Jun 08, 2012 @ 11:02:20

In this recent post to his blog Anthony Ferrara looks at commenting in your application's code and how to be effective (and not so effective) when using them.

A few weeks ago I was sparked into a twitter conversation with Larry Garfield (@Crell) about the value of comments in code. [...] A pretty innocuous comment [about code that doesn't have comments] that is quite insightful. [...] That led to an interesting discussion that just couldn't fit on twitter. So let me explain...

He defines what he means by "comments" (DocBlock, general comments and legal information) and what sort of things should be inside of them. He also points out a few things not to do in you comments including being overly descriptive and restating what the code is doing (they should be less about that and more about the "Why"). Of course, there's exceptions and he touches on those briefly to finish out the post.

tagged: comment code opinion useful

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Phil Sturgeon's Blog:
Why Write A New Framework?
Apr 11, 2011 @ 11:30:37

Phil Sturgeon, a developer on the Fuel framework project, has a new post to his blog asking a common question of all developers that set out to make the "Next Big Framework" - why write a new framework?

So we all know that the internet is full of frameworks. They've been the popular thing for the last 5 or 6 years and it seems to have become the "barrier for entry" or the "passage of rights" that 8 or 9 years ago used to be "hey I just wrote a phpBB clone!". There are plenty around but in this day in age, why would anyone write a new one? As somebody involved in a new PHP framework - Fuel - that has shaken a few opinions up I thought it would be interesting to share my thoughts and views on the situation.

While he agrees that there are plenty of other frameworks out there, maybe too many to choose from, he thinks that there's value in making something that's useful to you and the toolsets you're already used to. One of their goals with Fuel is to "make PHP as fun to use" as possible and things like built-in migrations and scaffolding (along with a command-line tool, Oil) help towards that goal.

A framework is essentially a way to put all of your best practises into a single place so that you can reuse them over and over again. This should make you more efficient and make your time more financially viable to clients. If the framework you use slows you down or does not cater for the way you like to develop then sack it off and do your own thing.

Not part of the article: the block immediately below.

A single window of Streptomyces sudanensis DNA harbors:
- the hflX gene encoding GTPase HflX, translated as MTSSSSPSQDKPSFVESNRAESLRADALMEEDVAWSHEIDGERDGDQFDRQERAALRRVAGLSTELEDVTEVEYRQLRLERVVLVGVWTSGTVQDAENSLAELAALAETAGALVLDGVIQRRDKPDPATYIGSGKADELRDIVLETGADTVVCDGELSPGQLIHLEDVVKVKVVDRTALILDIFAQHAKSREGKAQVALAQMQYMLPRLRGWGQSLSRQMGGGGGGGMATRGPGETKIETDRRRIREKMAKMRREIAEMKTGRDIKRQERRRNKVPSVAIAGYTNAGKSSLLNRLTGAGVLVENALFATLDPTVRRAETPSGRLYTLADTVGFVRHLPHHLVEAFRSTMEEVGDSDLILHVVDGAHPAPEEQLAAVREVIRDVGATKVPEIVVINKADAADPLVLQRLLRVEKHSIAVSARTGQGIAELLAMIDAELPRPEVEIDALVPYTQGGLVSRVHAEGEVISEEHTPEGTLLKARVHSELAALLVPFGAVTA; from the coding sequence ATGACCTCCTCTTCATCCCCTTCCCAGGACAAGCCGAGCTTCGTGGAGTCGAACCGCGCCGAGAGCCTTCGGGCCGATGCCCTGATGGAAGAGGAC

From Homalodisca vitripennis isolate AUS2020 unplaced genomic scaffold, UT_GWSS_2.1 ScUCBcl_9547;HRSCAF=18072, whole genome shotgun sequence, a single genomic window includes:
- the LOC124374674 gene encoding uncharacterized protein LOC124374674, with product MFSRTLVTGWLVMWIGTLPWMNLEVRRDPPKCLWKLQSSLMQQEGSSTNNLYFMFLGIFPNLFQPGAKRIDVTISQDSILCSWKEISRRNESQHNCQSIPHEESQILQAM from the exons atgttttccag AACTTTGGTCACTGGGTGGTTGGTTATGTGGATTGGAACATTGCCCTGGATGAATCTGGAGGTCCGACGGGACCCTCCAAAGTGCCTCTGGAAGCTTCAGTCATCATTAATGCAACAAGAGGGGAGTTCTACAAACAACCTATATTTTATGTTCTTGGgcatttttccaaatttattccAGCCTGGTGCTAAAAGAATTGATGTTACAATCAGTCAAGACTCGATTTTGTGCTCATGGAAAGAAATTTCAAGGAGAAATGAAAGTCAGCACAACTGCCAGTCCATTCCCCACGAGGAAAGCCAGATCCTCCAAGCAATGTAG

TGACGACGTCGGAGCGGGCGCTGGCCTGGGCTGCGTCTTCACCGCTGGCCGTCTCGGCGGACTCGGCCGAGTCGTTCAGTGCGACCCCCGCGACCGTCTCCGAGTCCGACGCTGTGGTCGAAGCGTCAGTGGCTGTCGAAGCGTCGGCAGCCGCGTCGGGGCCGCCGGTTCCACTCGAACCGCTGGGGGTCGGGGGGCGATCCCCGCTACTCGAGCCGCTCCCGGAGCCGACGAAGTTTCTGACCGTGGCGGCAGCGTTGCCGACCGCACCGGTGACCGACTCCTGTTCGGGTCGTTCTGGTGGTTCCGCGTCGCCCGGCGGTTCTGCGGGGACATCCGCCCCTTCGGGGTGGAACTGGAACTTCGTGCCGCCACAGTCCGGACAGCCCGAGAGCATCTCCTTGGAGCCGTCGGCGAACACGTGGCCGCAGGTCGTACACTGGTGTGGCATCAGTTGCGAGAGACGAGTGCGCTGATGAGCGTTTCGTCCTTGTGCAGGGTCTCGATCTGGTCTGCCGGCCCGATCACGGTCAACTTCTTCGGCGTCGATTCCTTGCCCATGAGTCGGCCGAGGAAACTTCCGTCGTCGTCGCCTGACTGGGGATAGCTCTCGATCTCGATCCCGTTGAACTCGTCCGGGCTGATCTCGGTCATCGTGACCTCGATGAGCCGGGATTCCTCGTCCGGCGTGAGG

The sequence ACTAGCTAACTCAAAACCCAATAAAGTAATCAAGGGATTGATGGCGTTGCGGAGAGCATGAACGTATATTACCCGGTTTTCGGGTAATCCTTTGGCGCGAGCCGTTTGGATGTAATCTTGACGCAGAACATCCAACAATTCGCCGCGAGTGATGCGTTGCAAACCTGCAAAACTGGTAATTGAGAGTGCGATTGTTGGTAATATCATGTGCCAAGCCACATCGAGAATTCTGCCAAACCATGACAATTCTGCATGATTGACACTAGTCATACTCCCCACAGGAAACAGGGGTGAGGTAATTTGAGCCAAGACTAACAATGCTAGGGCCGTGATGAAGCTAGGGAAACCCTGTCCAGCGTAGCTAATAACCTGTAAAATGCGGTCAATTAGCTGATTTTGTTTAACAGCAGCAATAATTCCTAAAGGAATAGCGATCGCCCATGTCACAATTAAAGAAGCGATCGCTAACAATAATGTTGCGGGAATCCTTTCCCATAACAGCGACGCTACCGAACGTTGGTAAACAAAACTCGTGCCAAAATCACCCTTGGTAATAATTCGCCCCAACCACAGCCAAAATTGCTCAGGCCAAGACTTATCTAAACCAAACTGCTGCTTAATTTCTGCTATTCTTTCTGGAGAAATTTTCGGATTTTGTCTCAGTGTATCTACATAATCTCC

tagged: opinion fuelphp framework new existing reinventthewheel useful

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CatsWhoCode.com:
10 super useful PHP snippets
Apr 05, 2011 @ 08:38:10

The CatsWhoCode.com blog has a new post today with what they call super useful PHP snippets that could help you out in a pinch.

Having the right code snippet at the right time can definitely be a life saver for web developers. Today, I’ve compiled 10 really awesome PHP code snippets that will, I hope, be very helpful in your forthcomming developments.

Their list of ten includes bits of code for:

  • Super simple page caching (file-based)
  • Convert seconds to time (years, months, days, hours...)
  • Get current weather using Google API
  • Get latitude and longitude from an address
  • Save url to PDF
tagged: snippet useful helpful

Link:

Developer.com:
10 Powerful PEAR Packages
Dec 02, 2010 @ 09:06:27

On Developer.com there's a new article with what they think are the top ten PEAR packages that every developer should know and use in their applications.

PHP developers also have another community-driven treasure trove at their disposal, one which is host to almost 600 high-quality libraries yet never seems to garner the attention it deserves. I'm referring to the PHP Extension and Application Repository, better known as PEAR, and in this article I'll try to shine the spotlight just a bit brighter on this fantastic community resource by highlighting 10 useful PEAR libraries (better known as packages) that have become an indispensable part of my programming toolkit.

Included in their list of "Top Ten" are things like:

tagged: pear package topten useful

Link: